Pending Home Sales Fell in September. Have Buyers Had It With High Prices?
by Maurie Backman | Updated July 19, 2021 - First published on Oct. 31, 2020
U.S. home prices have skyrocketed this year. Are buyers finally saying no?
There's a reason buyers have clamored to purchase homes since summertime: Mortgage rates have fallen to historic lows, and borrowers want to capitalize on those great opportunities. But to do so, they need affordable homes to buy -- and those have been difficult to come by.
There's been a major shortage of homes on the market since the coronavirus pandemic kicked into gear, and that's driven home prices up -- so much so that many buyers found themselves having to outbid others to snag the limited inventory available these past months.
But new data from the National Association of Realtors reveals that buyers have, perhaps, had enough. Pending homes sales, a measure of signed contracts on homes for sale, fell 2.2% in September compared to August -- the first decline in four months.
Pending sales fell 3.2% in September in the Midwest, 3% in the South, and 2.6% in the West. The Northeast was the only region to see pending sales increase in September -- by 2% -- and the reason likely is the mass exodus of Manhattan residents from New York City, the early epicenter of the pandemic.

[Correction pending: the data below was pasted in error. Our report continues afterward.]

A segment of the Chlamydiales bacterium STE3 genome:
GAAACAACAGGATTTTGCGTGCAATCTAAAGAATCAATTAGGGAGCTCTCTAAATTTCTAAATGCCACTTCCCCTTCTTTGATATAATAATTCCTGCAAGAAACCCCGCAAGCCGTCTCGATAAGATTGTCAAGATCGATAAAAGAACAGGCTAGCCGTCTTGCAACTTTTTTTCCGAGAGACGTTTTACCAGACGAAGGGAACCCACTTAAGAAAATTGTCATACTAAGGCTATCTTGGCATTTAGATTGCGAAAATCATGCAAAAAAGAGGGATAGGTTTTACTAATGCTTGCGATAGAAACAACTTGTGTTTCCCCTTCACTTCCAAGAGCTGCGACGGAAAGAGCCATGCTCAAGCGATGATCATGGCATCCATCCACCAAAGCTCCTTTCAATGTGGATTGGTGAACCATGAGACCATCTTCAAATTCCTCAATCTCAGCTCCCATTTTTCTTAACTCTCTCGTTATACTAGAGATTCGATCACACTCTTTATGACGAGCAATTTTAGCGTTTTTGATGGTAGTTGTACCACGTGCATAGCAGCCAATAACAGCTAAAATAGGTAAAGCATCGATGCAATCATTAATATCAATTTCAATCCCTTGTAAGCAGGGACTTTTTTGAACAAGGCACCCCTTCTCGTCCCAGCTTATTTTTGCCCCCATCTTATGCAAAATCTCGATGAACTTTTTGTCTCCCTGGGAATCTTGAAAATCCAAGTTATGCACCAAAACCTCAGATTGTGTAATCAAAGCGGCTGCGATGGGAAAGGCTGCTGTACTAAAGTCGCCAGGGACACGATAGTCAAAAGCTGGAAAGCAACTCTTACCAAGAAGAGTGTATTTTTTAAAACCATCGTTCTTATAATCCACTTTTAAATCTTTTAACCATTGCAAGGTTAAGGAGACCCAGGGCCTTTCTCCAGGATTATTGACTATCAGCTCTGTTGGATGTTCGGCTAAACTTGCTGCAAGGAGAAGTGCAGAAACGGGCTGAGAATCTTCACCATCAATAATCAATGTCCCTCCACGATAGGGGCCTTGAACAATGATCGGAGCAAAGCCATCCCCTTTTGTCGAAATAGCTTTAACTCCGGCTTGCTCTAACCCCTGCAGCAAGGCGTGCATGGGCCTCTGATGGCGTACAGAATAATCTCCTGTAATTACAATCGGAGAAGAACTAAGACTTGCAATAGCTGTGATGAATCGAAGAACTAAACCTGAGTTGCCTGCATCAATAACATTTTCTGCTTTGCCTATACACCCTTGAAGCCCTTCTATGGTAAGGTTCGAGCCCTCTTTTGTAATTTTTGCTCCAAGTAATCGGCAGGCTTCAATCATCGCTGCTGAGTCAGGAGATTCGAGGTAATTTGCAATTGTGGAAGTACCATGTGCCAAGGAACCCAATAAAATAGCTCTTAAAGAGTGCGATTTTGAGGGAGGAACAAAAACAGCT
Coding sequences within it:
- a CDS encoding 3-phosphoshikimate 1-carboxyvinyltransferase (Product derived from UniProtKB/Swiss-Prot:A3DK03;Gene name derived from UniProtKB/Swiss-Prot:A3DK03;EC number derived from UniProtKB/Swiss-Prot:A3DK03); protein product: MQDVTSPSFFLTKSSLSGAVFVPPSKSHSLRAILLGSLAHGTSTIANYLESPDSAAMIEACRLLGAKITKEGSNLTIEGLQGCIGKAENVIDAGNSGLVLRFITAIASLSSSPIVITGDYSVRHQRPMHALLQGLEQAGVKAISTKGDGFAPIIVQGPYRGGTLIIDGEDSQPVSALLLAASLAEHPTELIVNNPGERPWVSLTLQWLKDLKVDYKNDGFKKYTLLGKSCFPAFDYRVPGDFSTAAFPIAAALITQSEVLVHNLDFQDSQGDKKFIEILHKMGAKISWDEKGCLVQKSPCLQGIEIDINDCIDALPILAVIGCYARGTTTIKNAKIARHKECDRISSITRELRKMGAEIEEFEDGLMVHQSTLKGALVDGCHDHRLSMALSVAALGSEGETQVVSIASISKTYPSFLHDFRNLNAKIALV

Are buyers done with overpaying?
That pending home sales declined in September could be a sign that buyers are no longer willing -- or able -- to pay a premium for homes. It could also be a sign that inventory is not only limited, but far from stellar, and that buyers refuse to pay above normal market value for dated fixer-upper homes.
But will that do the trick in bringing home prices down? Probably not, or at least not initially. If pending home sales continue to decline, indicating a drop in demand, then we may see home prices slowly but surely decrease. But what's most likely to fuel a substantial decline in home prices is added inventory.
Many sellers have held off on listing their homes due to the coronavirus pandemic. For some, it's been a matter of not wanting to make a major change at a time when life is already far from normal. For others, it's been a matter of safety concerns -- specifically, not wanting to deal with strangers romping through their living space. Either way, housing inventory has been tight for months, and once it opens up, we should see home prices head toward pre-2020 levels.
Of course, that means one thing for buyers: Those interested in purchasing homes should get their finances in order now to increase their chances of mortgage approval when the time comes. There's a strong likelihood mortgage rates will stay low for quite some time, so once home values come down, many buyers who are currently priced out of the market may be eager to pounce.
Mortgage lenders are most likely to offer their best rates to borrowers with high credit scores (scores in the mid-700s or above), low debt, and stable jobs. Prospective buyers who can't put a checkmark next to all those items right now would be wise to improve their financial pictures in the near term -- before housing inventory numbers explode.
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